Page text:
Marina and yacht club owners face numerous risks in their daily operations. One of these risks is the discharge of pollutants into nearby waterways. With marina insurance coverage available to protect marina assets in cases of pollution spills, this is a critical risk management strategy for marina owners. Owners must be aware of the potential for pollution incidents, however, and not every pollution source is clearly understood. In this guide, we will explore nonpoint pollution and present best practices for managing the risks associated with this hidden pollution source.
What is Nonpoint Pollution?
Most marina owners are aware of common pollution sources such as leaking fuel and lubrication systems, accidental sewage discharges during pumping, and solid waste. Most of these potential pollution sources are relatively easy to manage. Nonpoint pollution, however, is more difficult; these pollutants can be more damaging to the environment as they are harder to detect and manage.
In simple terms, nonpoint pollution refers to any pollutant that does not come from a single source, and can include:
- Erosion of coastal soils from wave and wind activity or storms.
- Runoff from paved areas and buildings.
- Disturbances of sediments in boat basins during operations or from construction/maintenance activities.
- Leaks from sewer systems and piping.
These pollution sources can cause damage to sensitive coastal ecosystems, including damage or destruction of plants and wildlife. Unmanaged nonpoint pollution can irreparably harm areas around marinas, resulting in steep regulatory penalties and putting significant strains on marina insurance policies.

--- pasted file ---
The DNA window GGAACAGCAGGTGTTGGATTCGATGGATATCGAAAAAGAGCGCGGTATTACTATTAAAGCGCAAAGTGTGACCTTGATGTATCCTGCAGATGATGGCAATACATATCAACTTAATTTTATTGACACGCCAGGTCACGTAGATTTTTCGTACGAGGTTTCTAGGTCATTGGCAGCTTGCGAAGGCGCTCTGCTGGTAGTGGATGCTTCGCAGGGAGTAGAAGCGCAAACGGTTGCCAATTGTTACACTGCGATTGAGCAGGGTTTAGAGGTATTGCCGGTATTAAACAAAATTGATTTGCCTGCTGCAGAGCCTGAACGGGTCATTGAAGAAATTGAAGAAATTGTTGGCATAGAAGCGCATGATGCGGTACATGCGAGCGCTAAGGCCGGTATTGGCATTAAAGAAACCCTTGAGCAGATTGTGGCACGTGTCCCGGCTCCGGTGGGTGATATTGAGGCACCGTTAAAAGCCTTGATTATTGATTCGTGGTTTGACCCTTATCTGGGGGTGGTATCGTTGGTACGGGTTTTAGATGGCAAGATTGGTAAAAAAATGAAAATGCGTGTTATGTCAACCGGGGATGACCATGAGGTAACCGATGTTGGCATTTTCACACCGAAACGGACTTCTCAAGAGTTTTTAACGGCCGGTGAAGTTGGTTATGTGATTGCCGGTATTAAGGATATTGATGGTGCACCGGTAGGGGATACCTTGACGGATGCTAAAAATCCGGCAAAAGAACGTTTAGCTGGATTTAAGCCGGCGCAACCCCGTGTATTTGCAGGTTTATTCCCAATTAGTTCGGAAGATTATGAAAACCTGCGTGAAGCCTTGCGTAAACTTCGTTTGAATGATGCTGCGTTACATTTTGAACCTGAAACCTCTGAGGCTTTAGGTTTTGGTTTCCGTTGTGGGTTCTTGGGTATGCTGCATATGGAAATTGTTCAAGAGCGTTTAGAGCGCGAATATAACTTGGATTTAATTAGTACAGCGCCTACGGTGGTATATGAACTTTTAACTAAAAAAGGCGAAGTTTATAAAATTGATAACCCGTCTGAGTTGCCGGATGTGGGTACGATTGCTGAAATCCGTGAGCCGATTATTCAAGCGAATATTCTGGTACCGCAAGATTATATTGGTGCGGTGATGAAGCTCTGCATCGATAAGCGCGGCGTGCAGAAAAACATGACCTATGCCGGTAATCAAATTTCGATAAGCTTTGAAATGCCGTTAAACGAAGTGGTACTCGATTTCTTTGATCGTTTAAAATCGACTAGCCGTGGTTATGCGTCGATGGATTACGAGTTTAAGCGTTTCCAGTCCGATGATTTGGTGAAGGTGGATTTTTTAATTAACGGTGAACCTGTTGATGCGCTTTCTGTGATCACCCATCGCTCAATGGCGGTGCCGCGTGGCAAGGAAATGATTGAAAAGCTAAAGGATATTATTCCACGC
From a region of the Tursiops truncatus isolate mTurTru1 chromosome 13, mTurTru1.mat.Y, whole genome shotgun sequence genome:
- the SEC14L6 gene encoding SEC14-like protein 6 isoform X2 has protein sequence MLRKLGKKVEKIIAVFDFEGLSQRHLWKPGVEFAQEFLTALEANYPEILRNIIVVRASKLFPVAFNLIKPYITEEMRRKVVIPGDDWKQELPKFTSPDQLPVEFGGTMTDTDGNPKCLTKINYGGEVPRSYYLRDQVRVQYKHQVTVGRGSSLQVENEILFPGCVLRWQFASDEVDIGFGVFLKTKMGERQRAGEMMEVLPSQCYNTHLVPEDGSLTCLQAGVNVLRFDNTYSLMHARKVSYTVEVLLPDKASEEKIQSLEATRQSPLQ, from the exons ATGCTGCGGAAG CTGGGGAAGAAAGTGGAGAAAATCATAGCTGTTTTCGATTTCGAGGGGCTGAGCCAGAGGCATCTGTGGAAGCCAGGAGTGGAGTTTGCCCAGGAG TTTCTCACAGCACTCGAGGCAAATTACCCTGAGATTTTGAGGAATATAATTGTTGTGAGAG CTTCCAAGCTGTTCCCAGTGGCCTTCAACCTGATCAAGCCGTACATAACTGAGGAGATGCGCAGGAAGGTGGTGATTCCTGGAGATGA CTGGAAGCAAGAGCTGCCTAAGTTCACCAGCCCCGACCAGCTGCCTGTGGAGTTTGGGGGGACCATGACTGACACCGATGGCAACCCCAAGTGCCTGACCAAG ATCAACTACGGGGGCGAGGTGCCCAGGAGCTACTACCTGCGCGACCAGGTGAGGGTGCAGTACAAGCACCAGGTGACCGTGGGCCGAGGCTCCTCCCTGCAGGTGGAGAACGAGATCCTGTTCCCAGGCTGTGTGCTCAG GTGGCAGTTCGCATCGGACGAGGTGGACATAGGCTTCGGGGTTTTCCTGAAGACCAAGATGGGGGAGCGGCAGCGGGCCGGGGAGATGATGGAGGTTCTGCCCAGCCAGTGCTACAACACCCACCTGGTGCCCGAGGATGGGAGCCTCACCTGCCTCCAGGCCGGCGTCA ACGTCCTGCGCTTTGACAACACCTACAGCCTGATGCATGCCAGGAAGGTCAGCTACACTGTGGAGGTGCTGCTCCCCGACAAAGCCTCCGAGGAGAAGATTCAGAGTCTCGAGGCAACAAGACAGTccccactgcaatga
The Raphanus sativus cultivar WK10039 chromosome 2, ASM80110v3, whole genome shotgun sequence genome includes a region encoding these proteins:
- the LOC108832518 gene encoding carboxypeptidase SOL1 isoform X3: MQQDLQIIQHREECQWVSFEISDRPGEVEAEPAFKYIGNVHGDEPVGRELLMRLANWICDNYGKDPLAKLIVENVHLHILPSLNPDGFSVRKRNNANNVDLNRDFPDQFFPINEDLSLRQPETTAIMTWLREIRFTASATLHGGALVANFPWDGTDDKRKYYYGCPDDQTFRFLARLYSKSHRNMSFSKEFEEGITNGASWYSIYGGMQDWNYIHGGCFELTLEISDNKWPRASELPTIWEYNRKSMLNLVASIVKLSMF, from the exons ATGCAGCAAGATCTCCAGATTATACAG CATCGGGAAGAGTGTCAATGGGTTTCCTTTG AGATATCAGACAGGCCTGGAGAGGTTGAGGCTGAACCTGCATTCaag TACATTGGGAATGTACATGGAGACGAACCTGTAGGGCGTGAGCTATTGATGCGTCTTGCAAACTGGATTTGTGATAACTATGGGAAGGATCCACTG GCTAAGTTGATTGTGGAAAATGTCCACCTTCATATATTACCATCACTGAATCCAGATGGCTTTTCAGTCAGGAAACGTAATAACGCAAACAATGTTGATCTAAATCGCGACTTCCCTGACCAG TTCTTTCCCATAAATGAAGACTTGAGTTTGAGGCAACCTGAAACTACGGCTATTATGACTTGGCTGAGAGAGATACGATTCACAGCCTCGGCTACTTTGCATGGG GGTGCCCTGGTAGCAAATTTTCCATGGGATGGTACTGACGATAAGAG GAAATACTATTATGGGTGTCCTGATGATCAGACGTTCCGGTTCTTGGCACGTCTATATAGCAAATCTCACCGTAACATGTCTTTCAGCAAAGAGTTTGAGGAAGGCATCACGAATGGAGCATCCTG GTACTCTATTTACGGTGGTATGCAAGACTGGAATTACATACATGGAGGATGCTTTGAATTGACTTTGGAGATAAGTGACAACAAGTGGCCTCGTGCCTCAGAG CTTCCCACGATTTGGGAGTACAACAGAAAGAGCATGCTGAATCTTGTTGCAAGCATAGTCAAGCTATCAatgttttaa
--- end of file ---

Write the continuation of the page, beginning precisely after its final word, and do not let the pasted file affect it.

Preventing Nonpoint Pollution
Marina owners have a duty to protect coastal environments. Identifying and mitigating nonpoint pollution source is a critical component of risk management. Just like marina insurance, risk management practices for pollutants can protect against the damages and losses associated with pollution spill incidents.
Nonpoint pollution mitigation begins with careful analysis of marina uses. During construction or maintenance of marina facilities, sediments and coastal vegetation can be disturbed. To prevent erosion from harming ecosystems, sediment fencing is a time-honored method during construction projects. In daily operations, implementing strict speed limits and lining sensitive shorelines with rock, rubble, or fencing can help to keep erosion to a minimum.
Inspection of any potential pollution sources should be conducted on a regular basis. This includes obvious equipment like fueling systems and sewage pumping stations. The holding tanks and receptacles for pollutants cannot be overlooked during these inspections; they can leak and cause widespread devastation if not addressed. If marina facilities have onsite sewage treatment systems, careful inspection can reveal potential problems before they can cause harm.
To prevent runoff from paved areas and building roofs from harming coastal ecosystems, stormwater diversion systems should be installed. This can include oil separators, catch basins, and stormwater pond areas. To further minimize the risks associated with pollutant runoff, reduce fertilizer and pesticide use on vegetation around marina grounds. If oil or fuel spills occur on paved surfaces, quick cleanup with absorbent materials can prevent pollution from entering waterways.
Finally, marina owners and their staffs must adopt a pollution safety mindset. Training should include identification of single-point and nonpoint pollution sources as well as the steps needed to prevent pollution discharge incidents. If a spill or discharge should occur, this training can equip marina employees with the information they need to initiate cleanup efforts. Training and instruction on pollution prevention can go a long way towards creating safer, more enjoyable marina experiences for guests. This training also supplements the risk management protections of marina insurance, helping to keep pollution claims to a minimum.
About Merrimac Marine Insurance
At Merrimac Marine, we are dedicated to providing insurance for the marine industry to protect your clients’ business and assets. For more information about our products and programs, contact our specialists today at (800) 681-1998.